"Sara! Sara O'Byron?" A voice asked from downstairs in the bar.
I stomped down the stairs none too happily.
It was St. Patrick's for shit's sake, I was trying to sleep. Did the man not read the sign? Bar was down stairs, sleeping, night shift bartender upstairs.
"What's it t' you? I asked, stopping a few steps down.
The baby faced, dark haired, WASP (White Anglo-Saxon Protestant), flipped through a little leather bound notebook.
"I heard you're kind of the one to come to for information in this neighborhood." He said clearing his throat.
The man was obviously uncomfortable.
Made sense since his accent was vaguely Southern. He's dressed well enough for a crowded city. No overt signs of a wallet, cheap watch, old cell phone. You learn not to flaunt when surrounded by thieves. Big city boy then. His accent is soft enough to rule out Atlanta, New Orleans and Nashville.
"Raleigh or Charlotte?" I asked, making it all the way down the stairs.
I have a kind of talent, you could say, for things like that. The little observations, the notation of quirks and habits. It's why Butcher was here in the first place. Word had apparently spread that I was some kind of Bostonian Sherlock Holmes.
"Charlotte." He answered uneasily.
"Hmm, interesting. Look, sorry, but I can't help you. If you want something stiffer than sweet tea you've got the right place, but not if you want information."
The guy shook his head.
"I- I think you misunderstand, I'm Detective James Butcher, I'm looking into the death of William Murphy. I'm wondering if you've heard anything?"
"I've heard plenty, but what the hell does the Boston P.D want with a bartender?"
He ignored my rather pointed question.
"Jack Moran ever stop by?"
"Yeah, Jackie always pays his tab, keeps his head down, goes home when his wife calls."
"Did you know William Murphy?"
"Since I was seven." I muttered.
"Do you know of anyone who had any problems with William?"
"No problems per say, he just didn't have a lot of common sense." I said with a dry laugh. "But he wasn't- He was a good kid."
Butcher nodded sympathetically, but I caught the slight roll of the eye and the exasperated sigh.
It made my blood boil. This was just another rat in the gutter to him.
"Is your uncle home?" Butcher asked.
"No, and he'd appreciate if y'd get out of his place now." I said with a dry smile.
"Ms. O'Byron, I'm just trying to get to the bottom of this, that's all."
"Jimmy, you're a rookie detective, working your first of many gangland murders that you will have to slog through during your tenure in this accursed city, and you're putting on a good show, but we both know that you have a saint's chance in hell of finding who did this." I paused and took a steadying inhale. "You talk to his mother?" I asked.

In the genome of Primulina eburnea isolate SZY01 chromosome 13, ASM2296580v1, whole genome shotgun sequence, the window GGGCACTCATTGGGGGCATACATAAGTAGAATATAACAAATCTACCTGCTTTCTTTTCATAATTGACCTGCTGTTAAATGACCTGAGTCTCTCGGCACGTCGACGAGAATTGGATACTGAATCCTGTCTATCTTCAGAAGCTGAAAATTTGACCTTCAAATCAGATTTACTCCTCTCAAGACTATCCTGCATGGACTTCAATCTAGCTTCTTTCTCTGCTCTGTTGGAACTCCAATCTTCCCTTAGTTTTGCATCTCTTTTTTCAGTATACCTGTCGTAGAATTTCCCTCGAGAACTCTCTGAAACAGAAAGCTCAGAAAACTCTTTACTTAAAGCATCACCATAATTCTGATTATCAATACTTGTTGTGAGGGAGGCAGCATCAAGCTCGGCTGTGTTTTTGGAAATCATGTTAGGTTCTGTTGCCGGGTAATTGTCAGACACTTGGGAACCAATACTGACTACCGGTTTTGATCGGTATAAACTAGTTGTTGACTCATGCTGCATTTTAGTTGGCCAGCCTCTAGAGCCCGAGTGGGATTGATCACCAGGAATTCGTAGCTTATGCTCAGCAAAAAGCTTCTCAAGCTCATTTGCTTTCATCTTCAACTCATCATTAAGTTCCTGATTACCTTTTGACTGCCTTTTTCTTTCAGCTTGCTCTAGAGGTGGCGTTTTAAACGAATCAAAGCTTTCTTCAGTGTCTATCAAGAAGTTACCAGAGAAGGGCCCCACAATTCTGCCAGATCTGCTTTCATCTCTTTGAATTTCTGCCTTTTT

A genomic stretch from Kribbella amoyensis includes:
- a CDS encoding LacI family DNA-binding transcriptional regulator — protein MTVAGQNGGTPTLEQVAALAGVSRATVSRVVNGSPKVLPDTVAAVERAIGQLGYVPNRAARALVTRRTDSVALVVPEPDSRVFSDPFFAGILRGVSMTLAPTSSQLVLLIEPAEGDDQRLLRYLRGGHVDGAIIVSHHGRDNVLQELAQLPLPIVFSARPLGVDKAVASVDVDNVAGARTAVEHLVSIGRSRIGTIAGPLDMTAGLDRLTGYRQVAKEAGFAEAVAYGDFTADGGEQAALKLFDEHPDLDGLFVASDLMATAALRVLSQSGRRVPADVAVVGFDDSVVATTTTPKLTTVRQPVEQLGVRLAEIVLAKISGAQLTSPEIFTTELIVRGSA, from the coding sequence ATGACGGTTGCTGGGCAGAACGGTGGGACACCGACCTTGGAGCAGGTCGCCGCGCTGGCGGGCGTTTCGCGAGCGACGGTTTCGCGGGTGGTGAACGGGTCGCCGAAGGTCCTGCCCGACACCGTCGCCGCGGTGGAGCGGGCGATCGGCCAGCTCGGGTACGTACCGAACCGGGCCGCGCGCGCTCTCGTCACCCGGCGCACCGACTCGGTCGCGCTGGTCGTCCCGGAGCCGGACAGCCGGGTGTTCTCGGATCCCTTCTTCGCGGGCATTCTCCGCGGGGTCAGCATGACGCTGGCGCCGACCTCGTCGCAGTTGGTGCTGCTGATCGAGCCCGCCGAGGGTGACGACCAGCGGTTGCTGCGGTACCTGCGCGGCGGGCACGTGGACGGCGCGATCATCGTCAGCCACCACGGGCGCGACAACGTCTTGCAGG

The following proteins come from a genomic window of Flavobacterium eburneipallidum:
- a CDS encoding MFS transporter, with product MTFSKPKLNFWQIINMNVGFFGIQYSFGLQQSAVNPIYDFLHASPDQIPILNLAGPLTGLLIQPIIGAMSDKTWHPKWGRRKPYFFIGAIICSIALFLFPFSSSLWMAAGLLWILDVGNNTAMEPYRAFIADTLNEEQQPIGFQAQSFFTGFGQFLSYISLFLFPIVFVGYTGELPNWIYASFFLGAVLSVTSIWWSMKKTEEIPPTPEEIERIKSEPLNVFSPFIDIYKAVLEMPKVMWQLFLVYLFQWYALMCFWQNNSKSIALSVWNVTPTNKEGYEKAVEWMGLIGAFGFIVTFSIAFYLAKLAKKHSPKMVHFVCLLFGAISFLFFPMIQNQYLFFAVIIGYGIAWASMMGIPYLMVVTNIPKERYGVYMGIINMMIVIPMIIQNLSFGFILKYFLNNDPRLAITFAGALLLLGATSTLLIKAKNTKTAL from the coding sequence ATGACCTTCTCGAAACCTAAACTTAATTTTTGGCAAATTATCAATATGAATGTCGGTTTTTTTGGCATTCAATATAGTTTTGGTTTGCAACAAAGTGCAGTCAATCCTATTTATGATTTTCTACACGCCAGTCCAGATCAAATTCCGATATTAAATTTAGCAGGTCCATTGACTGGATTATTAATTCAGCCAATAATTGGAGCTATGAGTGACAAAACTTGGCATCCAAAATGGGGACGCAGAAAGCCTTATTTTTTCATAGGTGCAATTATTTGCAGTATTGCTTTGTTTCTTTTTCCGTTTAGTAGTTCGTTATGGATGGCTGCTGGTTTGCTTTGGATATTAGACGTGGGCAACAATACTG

Butcher shook his head.
"When you do, call him Liam. He was always Liam to her."
Butcher awkwardly handed me his card with muttered condolences before hurrying out the worn oak.
This one hit far too close to home.
I exhaled with a sigh and went down another flight of stairs into the pub, grabbing a beer from behind the old and worn bar. I yanked the top off with my teeth and spat it into some corner.
Dignified, I know.
But I had gotten used to this kind of low level life, really it was where I belonged, with my father being who he was and my mother who she is. I suppose it was inescapable.
I examined the label with a grunt.
Of course, I had to choose the expensive stuff that would come right out of my wages. Well, not directly, as my uncle refused to charge me for my frequent raids on his inventory, but I still paid it back.
McGinnty's wasn't a sinking ship, but it was exactly a lucrative venture either.
I leaned my elbows against the bar and kneaded my forehead.
I hadn't the foggiest why I lied to Butcher. Well, not lied, omitted the truth.
Liam was in with the wrong people, or had been, I corrected myself with a sigh.
The wealthy and rather violent kind of wrong people.
If Butcher was asking after Jack Moran, then he was catching on to that fact. Maybe he would solve this, I shrugged. Mob business gone wrong was easy enough to write off. Just another example of how the city was slowly falling back into its old, bad habits.
I took a swing out of the bottle.
Liam had been found in an alley two blocks from here. That placed him well within Trinity territory by my mental map. So it wasn't trespassing, it was a message.
And when I said mental map, I meant it in the literal sense.
One of the blessings of a nearly photographic memory.
If it was a message, it would be answered swiftly.
Rory Buchanan, the man in charge of this quarter, immigrated from Ireland fifteen years ago and rose up through the ranks to become first in the line of succession once Michael O'Flannery finally decided to up and die. He did it all in the course of seven years. Buchanan was a determined man, a capable man, and he didn't take it lightly when one of his own was killed. It had nearly torn the city in two the last time this happened.
I took another swig.
Now the question was, who sent the message?
I sat on a bar stool, musing for a good hour or so, before cursing the whole endeavor.
Every solution I had figured was possible, and that was the problem.
I needed more information.
What the hell was I doing?
Butcher was an incompetent, arrogant, police officer.
When the hell did I ever help the boys in blue?
I rolled my eyes and chugged the last quarter of my beer. I watched as the early evening light filtered through the tiny, high-set windows, making the dust motes transform into some kind of metaphor. It floated here and there, listing from left to right.
Liam didn't deserve to be dead.
Butcher certainly wasn't going to find out who did this on his own.
I reached for the phone grudgingly and dialed the number on the embossed card.
"Hello?" A voice asked.
"Hi Jimmy, you said to call if I had anything-"